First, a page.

inspired by the web server in Samba 4

Andrew Tridgell tridge at
Wed Jun 8 02:03:45 GMT 2005


 > > Finally, I think it would be quite tricky to get the same ease of use
 > > features in a apache+python+smbd setup. The current web server
 > > auto-detects https versus http on the same port, auto-creates TLS
 > > certificates, and works with no config file at all and no sam database
 > > at all.
 > Frankly for security reasons this really scares me.

Can you be more specific? Remember that the alternative is that a
large proportion of our users don't install SSL certificates at all
and end up sending their admin passwords in clear text to the web

For those who know about setting up SSL certificates properly Samba4
supports installing them very easily. For those who don't (the
majority of our users I would guess), at least they have some
encryption by default if they have gnutls at compile time.

 > Why do you expect having to modify mod_python?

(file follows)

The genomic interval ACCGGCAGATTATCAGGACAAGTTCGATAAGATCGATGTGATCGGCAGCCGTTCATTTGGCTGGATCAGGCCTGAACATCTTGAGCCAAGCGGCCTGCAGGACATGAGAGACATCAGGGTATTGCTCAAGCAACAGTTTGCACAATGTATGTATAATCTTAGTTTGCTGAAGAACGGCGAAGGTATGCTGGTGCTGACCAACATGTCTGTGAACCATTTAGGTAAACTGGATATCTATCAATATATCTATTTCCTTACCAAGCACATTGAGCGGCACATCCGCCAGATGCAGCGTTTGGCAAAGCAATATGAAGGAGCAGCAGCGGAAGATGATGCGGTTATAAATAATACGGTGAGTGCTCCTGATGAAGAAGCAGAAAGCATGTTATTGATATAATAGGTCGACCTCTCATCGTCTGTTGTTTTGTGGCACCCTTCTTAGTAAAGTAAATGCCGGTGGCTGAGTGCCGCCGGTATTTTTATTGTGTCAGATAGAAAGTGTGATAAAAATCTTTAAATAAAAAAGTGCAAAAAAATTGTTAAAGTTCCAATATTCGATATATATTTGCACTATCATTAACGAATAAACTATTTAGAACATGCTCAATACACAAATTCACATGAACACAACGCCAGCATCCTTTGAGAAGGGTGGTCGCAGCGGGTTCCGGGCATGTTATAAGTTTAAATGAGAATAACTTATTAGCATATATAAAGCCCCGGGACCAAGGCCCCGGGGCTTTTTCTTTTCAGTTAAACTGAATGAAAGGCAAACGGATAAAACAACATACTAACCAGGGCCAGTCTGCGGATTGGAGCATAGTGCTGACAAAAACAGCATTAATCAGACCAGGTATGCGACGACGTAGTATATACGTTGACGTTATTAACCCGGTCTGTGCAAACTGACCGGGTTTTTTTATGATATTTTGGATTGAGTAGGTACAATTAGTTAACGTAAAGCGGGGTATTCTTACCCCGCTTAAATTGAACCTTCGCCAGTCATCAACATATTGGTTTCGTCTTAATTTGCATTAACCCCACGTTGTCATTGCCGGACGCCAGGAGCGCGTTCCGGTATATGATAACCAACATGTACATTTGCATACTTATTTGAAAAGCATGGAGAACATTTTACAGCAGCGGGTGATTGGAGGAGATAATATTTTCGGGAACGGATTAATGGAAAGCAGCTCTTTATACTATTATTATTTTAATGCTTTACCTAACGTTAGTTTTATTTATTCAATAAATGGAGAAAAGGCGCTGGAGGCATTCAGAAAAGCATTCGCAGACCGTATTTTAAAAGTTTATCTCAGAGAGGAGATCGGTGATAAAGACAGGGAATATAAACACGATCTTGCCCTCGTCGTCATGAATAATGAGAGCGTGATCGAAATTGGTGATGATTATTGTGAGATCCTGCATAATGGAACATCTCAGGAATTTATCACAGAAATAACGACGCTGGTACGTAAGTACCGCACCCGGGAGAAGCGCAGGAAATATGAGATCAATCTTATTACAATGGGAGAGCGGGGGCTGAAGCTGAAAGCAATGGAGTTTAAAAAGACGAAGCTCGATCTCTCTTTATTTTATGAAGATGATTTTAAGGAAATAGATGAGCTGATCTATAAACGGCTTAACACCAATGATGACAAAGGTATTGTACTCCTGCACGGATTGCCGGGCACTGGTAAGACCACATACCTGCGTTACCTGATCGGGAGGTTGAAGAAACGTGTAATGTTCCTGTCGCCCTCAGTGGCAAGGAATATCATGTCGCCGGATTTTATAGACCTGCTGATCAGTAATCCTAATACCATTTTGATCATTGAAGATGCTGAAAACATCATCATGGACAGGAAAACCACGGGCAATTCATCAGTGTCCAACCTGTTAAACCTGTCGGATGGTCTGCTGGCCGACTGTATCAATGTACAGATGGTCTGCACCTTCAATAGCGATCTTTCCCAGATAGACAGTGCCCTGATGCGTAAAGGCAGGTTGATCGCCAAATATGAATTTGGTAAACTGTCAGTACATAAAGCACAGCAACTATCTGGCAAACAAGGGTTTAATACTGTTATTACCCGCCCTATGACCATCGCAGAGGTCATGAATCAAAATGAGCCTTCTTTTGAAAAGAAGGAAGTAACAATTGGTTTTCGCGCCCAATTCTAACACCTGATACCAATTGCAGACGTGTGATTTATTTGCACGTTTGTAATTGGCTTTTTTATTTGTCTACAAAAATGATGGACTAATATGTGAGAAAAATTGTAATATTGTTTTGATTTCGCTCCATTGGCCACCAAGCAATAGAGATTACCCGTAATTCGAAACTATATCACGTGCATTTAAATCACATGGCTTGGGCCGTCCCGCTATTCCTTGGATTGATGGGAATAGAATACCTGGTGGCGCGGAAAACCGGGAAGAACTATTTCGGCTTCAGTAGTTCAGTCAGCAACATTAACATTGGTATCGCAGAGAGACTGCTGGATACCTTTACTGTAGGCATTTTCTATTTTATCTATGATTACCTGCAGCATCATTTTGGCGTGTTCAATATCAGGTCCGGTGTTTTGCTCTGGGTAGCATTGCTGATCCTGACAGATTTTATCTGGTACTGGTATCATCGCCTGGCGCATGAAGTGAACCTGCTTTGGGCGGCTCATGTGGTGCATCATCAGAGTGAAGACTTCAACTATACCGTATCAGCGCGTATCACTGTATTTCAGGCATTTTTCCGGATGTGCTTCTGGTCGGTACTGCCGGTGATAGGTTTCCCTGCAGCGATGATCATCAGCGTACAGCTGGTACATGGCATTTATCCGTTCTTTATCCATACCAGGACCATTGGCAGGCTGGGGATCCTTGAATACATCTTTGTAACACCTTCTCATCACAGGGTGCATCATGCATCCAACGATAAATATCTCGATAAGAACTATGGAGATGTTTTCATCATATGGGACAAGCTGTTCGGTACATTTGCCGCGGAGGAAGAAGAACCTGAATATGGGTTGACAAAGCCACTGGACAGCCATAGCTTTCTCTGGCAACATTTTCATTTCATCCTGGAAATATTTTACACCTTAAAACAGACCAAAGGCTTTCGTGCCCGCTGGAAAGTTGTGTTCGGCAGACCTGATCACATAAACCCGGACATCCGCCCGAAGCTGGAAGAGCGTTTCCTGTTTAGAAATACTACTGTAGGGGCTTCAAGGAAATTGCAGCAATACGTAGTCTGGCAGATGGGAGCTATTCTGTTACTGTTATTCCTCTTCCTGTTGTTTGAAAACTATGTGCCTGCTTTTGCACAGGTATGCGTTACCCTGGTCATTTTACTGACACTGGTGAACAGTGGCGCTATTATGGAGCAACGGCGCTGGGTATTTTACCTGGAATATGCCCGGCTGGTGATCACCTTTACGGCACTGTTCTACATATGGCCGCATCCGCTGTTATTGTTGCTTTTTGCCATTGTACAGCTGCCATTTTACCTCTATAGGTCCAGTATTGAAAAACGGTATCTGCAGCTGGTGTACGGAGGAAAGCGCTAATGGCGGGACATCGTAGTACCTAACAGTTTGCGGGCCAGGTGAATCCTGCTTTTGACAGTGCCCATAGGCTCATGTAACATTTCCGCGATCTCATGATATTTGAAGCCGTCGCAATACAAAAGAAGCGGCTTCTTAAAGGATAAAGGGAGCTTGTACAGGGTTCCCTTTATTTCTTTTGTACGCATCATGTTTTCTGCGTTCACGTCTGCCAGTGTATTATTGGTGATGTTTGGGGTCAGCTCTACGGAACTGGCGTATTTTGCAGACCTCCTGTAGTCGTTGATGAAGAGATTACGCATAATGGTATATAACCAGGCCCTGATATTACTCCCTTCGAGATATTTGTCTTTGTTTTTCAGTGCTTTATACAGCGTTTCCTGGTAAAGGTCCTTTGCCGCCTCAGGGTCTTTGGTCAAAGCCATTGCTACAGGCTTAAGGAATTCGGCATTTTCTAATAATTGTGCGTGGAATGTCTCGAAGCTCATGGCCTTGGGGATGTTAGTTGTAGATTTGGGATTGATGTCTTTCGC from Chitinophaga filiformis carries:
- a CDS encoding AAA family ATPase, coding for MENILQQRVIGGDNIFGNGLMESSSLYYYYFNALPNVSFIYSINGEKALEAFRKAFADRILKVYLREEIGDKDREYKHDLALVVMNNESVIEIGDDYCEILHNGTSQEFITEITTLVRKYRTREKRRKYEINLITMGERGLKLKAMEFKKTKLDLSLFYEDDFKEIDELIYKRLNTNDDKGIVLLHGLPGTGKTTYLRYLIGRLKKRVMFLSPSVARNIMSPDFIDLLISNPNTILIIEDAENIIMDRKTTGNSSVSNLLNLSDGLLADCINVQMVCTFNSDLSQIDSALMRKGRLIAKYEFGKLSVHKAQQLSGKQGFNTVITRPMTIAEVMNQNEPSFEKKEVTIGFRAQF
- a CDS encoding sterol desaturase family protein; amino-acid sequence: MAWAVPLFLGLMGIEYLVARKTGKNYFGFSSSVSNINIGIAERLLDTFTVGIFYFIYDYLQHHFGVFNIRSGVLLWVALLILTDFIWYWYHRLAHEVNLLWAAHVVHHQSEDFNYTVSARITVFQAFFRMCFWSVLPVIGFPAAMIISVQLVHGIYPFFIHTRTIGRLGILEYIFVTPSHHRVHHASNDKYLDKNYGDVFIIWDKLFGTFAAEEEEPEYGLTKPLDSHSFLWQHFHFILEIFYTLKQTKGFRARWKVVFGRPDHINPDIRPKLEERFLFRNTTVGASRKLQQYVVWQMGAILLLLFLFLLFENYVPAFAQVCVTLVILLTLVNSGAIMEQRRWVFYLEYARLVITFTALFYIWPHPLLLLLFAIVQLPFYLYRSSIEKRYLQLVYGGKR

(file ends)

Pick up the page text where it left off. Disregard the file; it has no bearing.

we need some way to get at internal data structures in Samba4 from the
web interface. There are two common methods of doing this:

1) call out to command line tools and parse the output. This quickly
   gets messy, and tends to handle errors very badly. It also tends to
   be quite hard to extend with new types of information in the web
   server. It is certainly possible though.

2) link some of the C code in Samba into whatever html generation
   system is being used (python, ejs, C or whatever). That is what I
   am proposing to do.

In Samba3 we have a web server written in C, with C for the html
generation and linked to internal Samba routines (also in C). This web
server can either run from inetd or as a CGI program from a separate
daemon such as apache. We support no persistent state, and essentially
work at the 'raw html' level.

The difference I am proposing (and have implemented already) in Samba4
is that we allow for the html generation and page construction logic
to be in a scripting language, with support for things like session
based persistent state. That is a huge advance over what we did in

Cheers, Tridge

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